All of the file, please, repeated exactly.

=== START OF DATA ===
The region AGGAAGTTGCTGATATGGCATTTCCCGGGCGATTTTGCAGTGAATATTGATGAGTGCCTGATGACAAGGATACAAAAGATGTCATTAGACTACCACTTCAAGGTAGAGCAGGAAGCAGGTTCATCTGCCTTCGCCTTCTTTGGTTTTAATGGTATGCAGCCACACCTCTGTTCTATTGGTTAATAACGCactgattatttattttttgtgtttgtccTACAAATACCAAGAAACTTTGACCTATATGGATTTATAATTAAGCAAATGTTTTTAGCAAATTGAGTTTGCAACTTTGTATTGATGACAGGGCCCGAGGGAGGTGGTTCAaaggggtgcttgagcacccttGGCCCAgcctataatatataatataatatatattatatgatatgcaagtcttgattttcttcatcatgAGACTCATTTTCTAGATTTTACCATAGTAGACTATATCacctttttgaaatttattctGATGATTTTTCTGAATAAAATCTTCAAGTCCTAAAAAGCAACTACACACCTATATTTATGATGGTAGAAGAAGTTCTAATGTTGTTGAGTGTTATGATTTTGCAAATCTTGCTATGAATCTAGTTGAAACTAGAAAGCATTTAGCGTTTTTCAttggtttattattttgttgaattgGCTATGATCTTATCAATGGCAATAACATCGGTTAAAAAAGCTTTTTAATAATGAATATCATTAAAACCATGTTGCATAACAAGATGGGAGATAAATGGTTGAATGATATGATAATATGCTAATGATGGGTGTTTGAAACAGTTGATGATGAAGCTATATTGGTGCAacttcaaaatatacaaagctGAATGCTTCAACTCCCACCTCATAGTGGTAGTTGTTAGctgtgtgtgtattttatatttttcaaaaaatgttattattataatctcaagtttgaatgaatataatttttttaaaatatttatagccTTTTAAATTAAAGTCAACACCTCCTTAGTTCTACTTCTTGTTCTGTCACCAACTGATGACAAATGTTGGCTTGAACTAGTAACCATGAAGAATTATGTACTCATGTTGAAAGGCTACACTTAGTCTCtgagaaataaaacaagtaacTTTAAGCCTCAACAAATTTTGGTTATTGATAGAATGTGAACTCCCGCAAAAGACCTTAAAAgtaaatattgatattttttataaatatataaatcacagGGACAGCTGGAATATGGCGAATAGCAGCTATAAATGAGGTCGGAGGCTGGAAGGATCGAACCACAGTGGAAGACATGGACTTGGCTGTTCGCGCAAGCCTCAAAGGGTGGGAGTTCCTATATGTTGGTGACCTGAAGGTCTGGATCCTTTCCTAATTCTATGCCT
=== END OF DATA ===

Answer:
The region AGGAAGTTGCTGATATGGCATTTCCCGGGCGATTTTGCAGTGAATATTGATGAGTGCCTGATGACAAGGATACAAAAGATGTCATTAGACTACCACTTCAAGGTAGAGCAGGAAGCAGGTTCATCTGCCTTCGCCTTCTTTGGTTTTAATGGTATGCAGCCACACCTCTGTTCTATTGGTTAATAACGCactgattatttattttttgtgtttgtccTACAAATACCAAGAAACTTTGACCTATATGGATTTATAATTAAGCAAATGTTTTTAGCAAATTGAGTTTGCAACTTTGTATTGATGACAGGGCCCGAGGGAGGTGGTTCAaaggggtgcttgagcacccttGGCCCAgcctataatatataatataatatatattatatgatatgcaagtcttgattttcttcatcatgAGACTCATTTTCTAGATTTTACCATAGTAGACTATATCacctttttgaaatttattctGATGATTTTTCTGAATAAAATCTTCAAGTCCTAAAAAGCAACTACACACCTATATTTATGATGGTAGAAGAAGTTCTAATGTTGTTGAGTGTTATGATTTTGCAAATCTTGCTATGAATCTAGTTGAAACTAGAAAGCATTTAGCGTTTTTCAttggtttattattttgttgaattgGCTATGATCTTATCAATGGCAATAACATCGGTTAAAAAAGCTTTTTAATAATGAATATCATTAAAACCATGTTGCATAACAAGATGGGAGATAAATGGTTGAATGATATGATAATATGCTAATGATGGGTGTTTGAAACAGTTGATGATGAAGCTATATTGGTGCAacttcaaaatatacaaagctGAATGCTTCAACTCCCACCTCATAGTGGTAGTTGTTAGctgtgtgtgtattttatatttttcaaaaaatgttattattataatctcaagtttgaatgaatataatttttttaaaatatttatagccTTTTAAATTAAAGTCAACACCTCCTTAGTTCTACTTCTTGTTCTGTCACCAACTGATGACAAATGTTGGCTTGAACTAGTAACCATGAAGAATTATGTACTCATGTTGAAAGGCTACACTTAGTCTCtgagaaataaaacaagtaacTTTAAGCCTCAACAAATTTTGGTTATTGATAGAATGTGAACTCCCGCAAAAGACCTTAAAAgtaaatattgatattttttataaatatataaatcacagGGACAGCTGGAATATGGCGAATAGCAGCTATAAATGAGGTCGGAGGCTGGAAGGATCGAACCACAGTGGAAGACATGGACTTGGCTGTTCGCGCAAGCCTCAAAGGGTGGGAGTTCCTATATGTTGGTGACCTGAAGGTCTGGATCCTTTCCTAATTCTATGCCT